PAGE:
Bowers and wilkins 705 S3 Review: Three for all

The 700 Series receives a helping of tech from the flagship 800 models. EdSelley sees how the smallest speaker fares B &W’s 700 Series has long had the job of taking ideas from the 800 range and bringing them to a vaguely terrestrial price point. For this third iteration, the principle is the same. Read our Bowers and wilkins 705 S3 Review.

Bowers and wilkins 705 S3 Review
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With the 705 S3, this includes changes to the tweeter in the shape of tweeter-on-top. The new housing is longer, more solidly damped and better isolated than before. It comes in the shape of the 25mm carbon dome unit used previously.

This hands over to a 165mm ‘Continuum’ mid/bass driver, which is also materially similar to before. What has changed is the way it is mounted in the cabinet, employing a new module to contain it and prevent unwanted interference.


PRODUCTBowers & Wilkins 705 S3
TYPE2-way standmount loudspeaker
DIMENSIONS (WxHxD)192 x413 x337mm
FEATURES25mm tweeter-on-top carbon dome; 165mm Continuum mid/bass driver ; Quoted sensitivity: 88dB/1W/1m (8ohm)
DISTRIBUTORBowers & Wilkins

The cabinet sees more substantial revisions. Bracing has been upgraded so it is substantially stiffer and more inert, while the front panel now has a curved profile. The curve mimics the principle of the multi-layer ply arrangement in the 800 Series, where the drivers are sited at the stiffest point of the curve. There are some other welcome touches too, like the revised speaker terminals that are arranged horizontally and look and feel rather more substantial than before. Combined with the black, white and wood finishes, the 705 S3 feels worth the asking price. The FS-700 S3 dedicated stand is available at an additional cost of £

Sound quality

As there wasn’t a great deal wrong with the previous 705 (HFC 430), it should not come as a huge surprise to find that this new model puts in a strong showing. The revisions to the cabinet deliver real benefits to the speaker’s ability to disappear into the soundstage it creates. Listening to the unplugged version of Emily King’s Can’t Hold Me Now, the 705 S3 vanishes into a three-dimensional image that extends beyond the position of the cabinets themselves without making King herself feel disproportionately large or diffuse. This is helped by tonal realism that is exceptionally good. There’s nothing overtly showy about how the Bowers & Wilkins goes about delivering voices and instruments, but the longer you listen the more effortlessly convincing it becomes.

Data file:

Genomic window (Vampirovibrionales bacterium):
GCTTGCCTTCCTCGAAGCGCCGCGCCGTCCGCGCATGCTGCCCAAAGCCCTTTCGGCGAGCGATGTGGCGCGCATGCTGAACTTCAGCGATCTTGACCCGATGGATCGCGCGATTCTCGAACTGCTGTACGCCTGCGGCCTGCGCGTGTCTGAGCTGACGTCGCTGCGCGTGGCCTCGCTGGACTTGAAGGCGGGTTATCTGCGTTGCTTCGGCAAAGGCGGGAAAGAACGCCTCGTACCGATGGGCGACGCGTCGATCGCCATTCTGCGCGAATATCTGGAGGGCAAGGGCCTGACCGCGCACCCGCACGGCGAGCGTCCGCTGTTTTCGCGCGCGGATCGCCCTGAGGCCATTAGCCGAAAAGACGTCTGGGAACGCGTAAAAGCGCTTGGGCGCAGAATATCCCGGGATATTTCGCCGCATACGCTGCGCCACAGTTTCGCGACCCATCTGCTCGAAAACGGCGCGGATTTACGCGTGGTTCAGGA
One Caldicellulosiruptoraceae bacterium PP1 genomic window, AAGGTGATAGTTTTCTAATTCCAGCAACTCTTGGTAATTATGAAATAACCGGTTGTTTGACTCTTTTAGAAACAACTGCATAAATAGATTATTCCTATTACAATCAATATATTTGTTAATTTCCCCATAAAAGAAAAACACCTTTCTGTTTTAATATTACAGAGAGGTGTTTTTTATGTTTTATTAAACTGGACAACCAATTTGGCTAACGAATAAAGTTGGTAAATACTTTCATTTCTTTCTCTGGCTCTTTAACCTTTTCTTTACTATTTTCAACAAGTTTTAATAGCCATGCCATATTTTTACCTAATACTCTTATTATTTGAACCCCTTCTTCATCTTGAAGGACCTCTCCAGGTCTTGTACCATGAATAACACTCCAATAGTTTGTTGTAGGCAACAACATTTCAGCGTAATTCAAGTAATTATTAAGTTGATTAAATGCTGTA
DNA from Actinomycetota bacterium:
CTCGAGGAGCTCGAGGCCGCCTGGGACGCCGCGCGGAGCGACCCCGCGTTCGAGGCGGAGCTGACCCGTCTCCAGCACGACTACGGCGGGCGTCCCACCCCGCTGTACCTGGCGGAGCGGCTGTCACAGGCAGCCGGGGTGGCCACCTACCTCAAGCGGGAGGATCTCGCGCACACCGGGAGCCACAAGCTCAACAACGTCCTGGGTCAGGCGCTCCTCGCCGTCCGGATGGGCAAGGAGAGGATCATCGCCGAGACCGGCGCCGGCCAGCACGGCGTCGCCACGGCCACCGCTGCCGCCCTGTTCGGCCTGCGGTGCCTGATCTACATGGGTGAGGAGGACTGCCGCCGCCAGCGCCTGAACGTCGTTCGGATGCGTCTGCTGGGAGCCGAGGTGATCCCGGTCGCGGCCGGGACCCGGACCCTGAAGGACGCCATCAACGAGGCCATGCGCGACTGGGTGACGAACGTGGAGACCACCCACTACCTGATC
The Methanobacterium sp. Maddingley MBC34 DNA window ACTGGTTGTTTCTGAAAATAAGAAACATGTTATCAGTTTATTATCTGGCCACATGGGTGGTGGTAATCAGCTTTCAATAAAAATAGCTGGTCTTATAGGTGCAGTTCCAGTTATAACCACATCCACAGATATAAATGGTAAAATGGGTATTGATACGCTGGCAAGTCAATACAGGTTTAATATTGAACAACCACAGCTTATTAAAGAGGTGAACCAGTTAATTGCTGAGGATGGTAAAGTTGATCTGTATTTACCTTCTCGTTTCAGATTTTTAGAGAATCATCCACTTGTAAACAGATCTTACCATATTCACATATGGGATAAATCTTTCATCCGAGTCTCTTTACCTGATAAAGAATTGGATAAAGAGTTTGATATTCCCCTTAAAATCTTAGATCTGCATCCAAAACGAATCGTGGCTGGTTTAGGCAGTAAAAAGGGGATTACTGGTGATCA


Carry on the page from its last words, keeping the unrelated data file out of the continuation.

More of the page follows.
Audio memory is a fragile thing, but there is sometimes a sense that the older 705 Signature could sound fractionally more exciting, but it would be a stretch to call the 705 S3 dull in any way. Bass extension is also usefully deep for what is a relatively small cabinet. No less importantly, it displays the same agility and detail as the upper registers.

The most significant area of improvement is that this is a more forgiving speaker than its predecessor. The Bowers & Wilkins strap line of ‘Studio sound comes home’ has been achieved in that this is an accurate and detailed speaker, but one that is able to handle the not terribly hi-fi rumblings of Acid Arab’s Leila without making the flaws too apparent. It also shows itself to be happier on the end of less expensive equipment than I remember the older version being. A significant amount of testing takes place with Rega’s talented but significantly cheaper Elex MK4 (HFC 500) and the performance suggests this is an ideal upgrade for less expensive electronics.


It probably isn’t too surprising that the 705 S3 doesn’t rewrite the script of what the 700 Series does as Bowers & Wilkins is entirely happy with it. What it instead offers is an ongoing refinement of the concept that makes for a better listening experience and one that can be enjoyed across a wider spread of partnering equipment. This is an extremely capable and engaging speaker that is likely to win many listeners over to its way of doing things •


9 Total Score
Recommended Bowers and wilkins 705 S3 Review

A talented speaker that will drop into a wide selection of systems and delight in almost all of them

  • Detailed, spacious yet forgiving presentation
  • well-made and attractive
  • Can lack a little excitement
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Bowers and wilkins 705 S3: Price Comparison

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Ed Selley
Ed Selley

Ed Selley has been active in the audio industry since 1999 initially in retail before moving to work for manufacturers. A five year shift at Audio Partnership overseeing technical support, product training and competitor analysis was followed by shorter stints at Yamaha and Opus Technologies. The fortunate side effect of this chopping and changing was that he was involved in multiple product categories so is equally at home (or at sea depending on your perspective) with conventional two channel audio as he is with streaming and multichannel.

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